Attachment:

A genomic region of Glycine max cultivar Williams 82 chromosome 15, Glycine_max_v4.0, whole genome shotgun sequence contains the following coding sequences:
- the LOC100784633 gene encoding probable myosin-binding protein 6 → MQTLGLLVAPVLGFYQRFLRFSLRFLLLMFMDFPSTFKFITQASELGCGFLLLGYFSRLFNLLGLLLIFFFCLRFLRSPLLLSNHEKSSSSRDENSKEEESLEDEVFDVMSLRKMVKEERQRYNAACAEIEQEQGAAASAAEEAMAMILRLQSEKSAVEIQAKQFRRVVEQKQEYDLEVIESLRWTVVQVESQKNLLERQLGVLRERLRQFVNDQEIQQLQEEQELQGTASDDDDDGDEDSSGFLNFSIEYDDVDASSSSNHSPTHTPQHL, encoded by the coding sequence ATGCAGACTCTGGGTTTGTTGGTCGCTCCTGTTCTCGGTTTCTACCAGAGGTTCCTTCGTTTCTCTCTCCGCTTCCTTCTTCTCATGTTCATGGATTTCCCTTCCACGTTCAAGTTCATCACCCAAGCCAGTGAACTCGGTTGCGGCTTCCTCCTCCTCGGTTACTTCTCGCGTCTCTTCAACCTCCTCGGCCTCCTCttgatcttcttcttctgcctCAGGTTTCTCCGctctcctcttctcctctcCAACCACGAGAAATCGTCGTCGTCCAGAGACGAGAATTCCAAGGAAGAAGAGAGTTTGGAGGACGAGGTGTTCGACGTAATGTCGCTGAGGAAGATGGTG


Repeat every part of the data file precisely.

A genomic region of Glycine max cultivar Williams 82 chromosome 15, Glycine_max_v4.0, whole genome shotgun sequence contains the following coding sequences:
- the LOC100784633 gene encoding probable myosin-binding protein 6 → MQTLGLLVAPVLGFYQRFLRFSLRFLLLMFMDFPSTFKFITQASELGCGFLLLGYFSRLFNLLGLLLIFFFCLRFLRSPLLLSNHEKSSSSRDENSKEEESLEDEVFDVMSLRKMVKEERQRYNAACAEIEQEQGAAASAAEEAMAMILRLQSEKSAVEIQAKQFRRVVEQKQEYDLEVIESLRWTVVQVESQKNLLERQLGVLRERLRQFVNDQEIQQLQEEQELQGTASDDDDDGDEDSSGFLNFSIEYDDVDASSSSNHSPTHTPQHL, encoded by the coding sequence ATGCAGACTCTGGGTTTGTTGGTCGCTCCTGTTCTCGGTTTCTACCAGAGGTTCCTTCGTTTCTCTCTCCGCTTCCTTCTTCTCATGTTCATGGATTTCCCTTCCACGTTCAAGTTCATCACCCAAGCCAGTGAACTCGGTTGCGGCTTCCTCCTCCTCGGTTACTTCTCGCGTCTCTTCAACCTCCTCGGCCTCCTCttgatcttcttcttctgcctCAGGTTTCTCCGctctcctcttctcctctcCAACCACGAGAAATCGTCGTCGTCCAGAGACGAGAATTCCAAGGAAGAAGAGAGTTTGGAGGACGAGGTGTTCGACGTAATGTCGCTGAGGAAGATGGTG